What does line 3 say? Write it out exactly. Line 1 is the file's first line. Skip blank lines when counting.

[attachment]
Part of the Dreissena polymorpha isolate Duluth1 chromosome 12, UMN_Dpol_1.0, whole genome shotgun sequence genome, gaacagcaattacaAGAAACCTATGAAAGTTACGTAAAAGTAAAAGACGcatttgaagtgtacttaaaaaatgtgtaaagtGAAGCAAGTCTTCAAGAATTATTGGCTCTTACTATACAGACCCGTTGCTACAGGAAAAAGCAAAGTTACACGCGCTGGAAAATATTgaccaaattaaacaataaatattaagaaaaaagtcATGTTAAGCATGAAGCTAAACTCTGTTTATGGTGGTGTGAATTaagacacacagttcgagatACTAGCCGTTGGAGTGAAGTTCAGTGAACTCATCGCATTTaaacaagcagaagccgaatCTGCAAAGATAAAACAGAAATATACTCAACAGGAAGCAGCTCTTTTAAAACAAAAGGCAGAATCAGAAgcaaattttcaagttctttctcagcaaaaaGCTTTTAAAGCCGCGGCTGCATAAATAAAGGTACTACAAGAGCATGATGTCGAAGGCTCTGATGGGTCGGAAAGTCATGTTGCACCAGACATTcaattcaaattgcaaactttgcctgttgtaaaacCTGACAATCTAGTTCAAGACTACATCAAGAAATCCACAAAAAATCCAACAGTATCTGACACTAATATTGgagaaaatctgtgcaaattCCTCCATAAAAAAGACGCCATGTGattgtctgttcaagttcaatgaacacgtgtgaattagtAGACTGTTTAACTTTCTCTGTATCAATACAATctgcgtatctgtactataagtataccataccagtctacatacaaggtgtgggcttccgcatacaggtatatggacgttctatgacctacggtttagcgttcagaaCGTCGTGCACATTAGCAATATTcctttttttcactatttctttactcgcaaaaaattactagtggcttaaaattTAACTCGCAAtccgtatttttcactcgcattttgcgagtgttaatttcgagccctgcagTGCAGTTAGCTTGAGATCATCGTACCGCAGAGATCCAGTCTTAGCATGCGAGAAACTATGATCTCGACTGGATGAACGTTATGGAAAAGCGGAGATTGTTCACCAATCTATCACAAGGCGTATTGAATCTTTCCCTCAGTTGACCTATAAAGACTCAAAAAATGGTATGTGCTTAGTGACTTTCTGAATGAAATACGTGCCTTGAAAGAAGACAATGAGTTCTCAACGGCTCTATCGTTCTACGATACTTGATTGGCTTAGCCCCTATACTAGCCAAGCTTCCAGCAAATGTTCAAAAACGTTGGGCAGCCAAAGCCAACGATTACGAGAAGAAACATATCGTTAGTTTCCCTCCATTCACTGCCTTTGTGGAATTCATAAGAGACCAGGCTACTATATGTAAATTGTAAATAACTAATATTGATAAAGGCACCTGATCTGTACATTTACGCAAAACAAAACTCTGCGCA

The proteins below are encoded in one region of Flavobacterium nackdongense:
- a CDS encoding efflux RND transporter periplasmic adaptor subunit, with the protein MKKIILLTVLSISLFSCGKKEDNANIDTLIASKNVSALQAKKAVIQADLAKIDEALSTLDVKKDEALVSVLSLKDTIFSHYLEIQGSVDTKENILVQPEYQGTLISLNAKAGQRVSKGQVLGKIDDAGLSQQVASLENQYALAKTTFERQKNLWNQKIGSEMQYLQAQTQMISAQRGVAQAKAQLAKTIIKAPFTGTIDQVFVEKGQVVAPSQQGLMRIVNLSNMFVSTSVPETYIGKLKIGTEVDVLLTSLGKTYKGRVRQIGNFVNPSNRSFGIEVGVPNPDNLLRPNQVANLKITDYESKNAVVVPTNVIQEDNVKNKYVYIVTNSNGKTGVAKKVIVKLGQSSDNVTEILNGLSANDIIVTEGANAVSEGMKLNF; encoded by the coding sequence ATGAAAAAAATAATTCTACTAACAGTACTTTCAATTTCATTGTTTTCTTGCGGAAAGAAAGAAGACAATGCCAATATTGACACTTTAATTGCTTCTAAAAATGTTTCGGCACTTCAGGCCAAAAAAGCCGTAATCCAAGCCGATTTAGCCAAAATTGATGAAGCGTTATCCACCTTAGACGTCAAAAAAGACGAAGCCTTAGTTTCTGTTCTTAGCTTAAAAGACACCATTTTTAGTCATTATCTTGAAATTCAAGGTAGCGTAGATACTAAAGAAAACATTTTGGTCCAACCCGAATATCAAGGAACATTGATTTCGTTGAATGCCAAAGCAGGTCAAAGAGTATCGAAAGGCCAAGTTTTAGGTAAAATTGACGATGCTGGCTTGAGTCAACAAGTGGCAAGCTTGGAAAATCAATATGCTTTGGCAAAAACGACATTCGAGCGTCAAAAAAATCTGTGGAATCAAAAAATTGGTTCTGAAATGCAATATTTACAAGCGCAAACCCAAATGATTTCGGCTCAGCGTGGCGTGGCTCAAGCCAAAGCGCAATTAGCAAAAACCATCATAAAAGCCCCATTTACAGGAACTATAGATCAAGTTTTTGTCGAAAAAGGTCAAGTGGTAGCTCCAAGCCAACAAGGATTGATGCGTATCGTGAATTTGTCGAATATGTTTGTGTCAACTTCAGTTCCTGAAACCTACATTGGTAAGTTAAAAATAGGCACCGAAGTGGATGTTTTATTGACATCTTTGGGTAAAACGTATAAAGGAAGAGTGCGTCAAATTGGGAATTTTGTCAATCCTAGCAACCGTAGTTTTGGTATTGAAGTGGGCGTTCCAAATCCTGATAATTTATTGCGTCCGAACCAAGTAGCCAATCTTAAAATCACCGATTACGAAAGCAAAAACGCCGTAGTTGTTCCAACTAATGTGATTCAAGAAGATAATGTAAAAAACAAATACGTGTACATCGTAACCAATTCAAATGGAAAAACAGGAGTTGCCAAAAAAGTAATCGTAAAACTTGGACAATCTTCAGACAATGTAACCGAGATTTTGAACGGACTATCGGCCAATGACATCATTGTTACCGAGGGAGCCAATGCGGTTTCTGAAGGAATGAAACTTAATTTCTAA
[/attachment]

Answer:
- a CDS encoding efflux RND transporter periplasmic adaptor subunit, with the protein MKKIILLTVLSISLFSCGKKEDNANIDTLIASKNVSALQAKKAVIQADLAKIDEALSTLDVKKDEALVSVLSLKDTIFSHYLEIQGSVDTKENILVQPEYQGTLISLNAKAGQRVSKGQVLGKIDDAGLSQQVASLENQYALAKTTFERQKNLWNQKIGSEMQYLQAQTQMISAQRGVAQAKAQLAKTIIKAPFTGTIDQVFVEKGQVVAPSQQGLMRIVNLSNMFVSTSVPETYIGKLKIGTEVDVLLTSLGKTYKGRVRQIGNFVNPSNRSFGIEVGVPNPDNLLRPNQVANLKITDYESKNAVVVPTNVIQEDNVKNKYVYIVTNSNGKTGVAKKVIVKLGQSSDNVTEILNGLSANDIIVTEGANAVSEGMKLNF; encoded by the coding sequence ATGAAAAAAATAATTCTACTAACAGTACTTTCAATTTCATTGTTTTCTTGCGGAAAGAAAGAAGACAATGCCAATATTGACACTTTAATTGCTTCTAAAAATGTTTCGGCACTTCAGGCCAAAAAAGCCGTAATCCAAGCCGATTTAGCCAAAATTGATGAAGCGTTATCCACCTTAGACGTCAAAAAAGACGAAGCCTTAGTTTCTGTTCTTAGCTTAAAAGACACCATTTTTAGTCATTATCTTGAAATTCAAGGTAGCGTAGATACTAAAGAAAACATTTTGGTCCAACCCGAATATCAAGGAACATTGATTTCGTTGAATGCCAAAGCAGGTCAAAGAGTATCGAAAGGCCAAGTTTTAGGTAAAATTGACGATGCTGGCTTGAGTCAACAAGTGGCAAGCTTGGAAAATCAATATGCTTTGGCAAAAACGACATTCGAGCGTCAAAAAAATCTGTGGAATCAAAAAATTGGTTCTGAAATGCAATATTTACAAGCGCAAACCCAAATGATTTCGGCTCAGCGTGGCGTGGCTCAAGCCAAAGCGCAATTAGCAAAAACCATCATAAAAGCCCCATTTACAGGAACTATAGATCAAGTTTTTGTCGAAAAAGGTCAAGTGGTAGCTCCAAGCCAACAAGGATTGATGCGTATCGTGAATTTGTCGAATATGTTTGTGTCAACTTCAGTTCCTGAAACCTACATTGGTAAGTTAAAAATAGGCACCGAAGTGGATGTTTTATTGACATCTTTGGGTAAAACGTATAAAGGAAGAGTGCGTCAAATTGGGAATTTTGTCAATCCTAGCAACCGTAGTTTTGGTATTGAAGTGGGCGTTCCAAATCCTGATAATTTATTGCGTCCGAACCAAGTAGCCAATCTTAAAATCACCGATTACGAAAGCAAAAACGCCGTAGTTGTTCCAACTAATGTGATTCAAGAAGATAATGTAAAAAACAAATACGTGTACATCGTAACCAATTCAAATGGAAAAACAGGAGTTGCCAAAAAAGTAATCGTAAAACTTGGACAATCTTCAGACAATGTAACCGAGATTTTGAACGGACTATCGGCCAATGACATCATTGTTACCGAGGGAGCCAATGCGGTTTCTGAAGGAATGAAACTTAATTTCTAA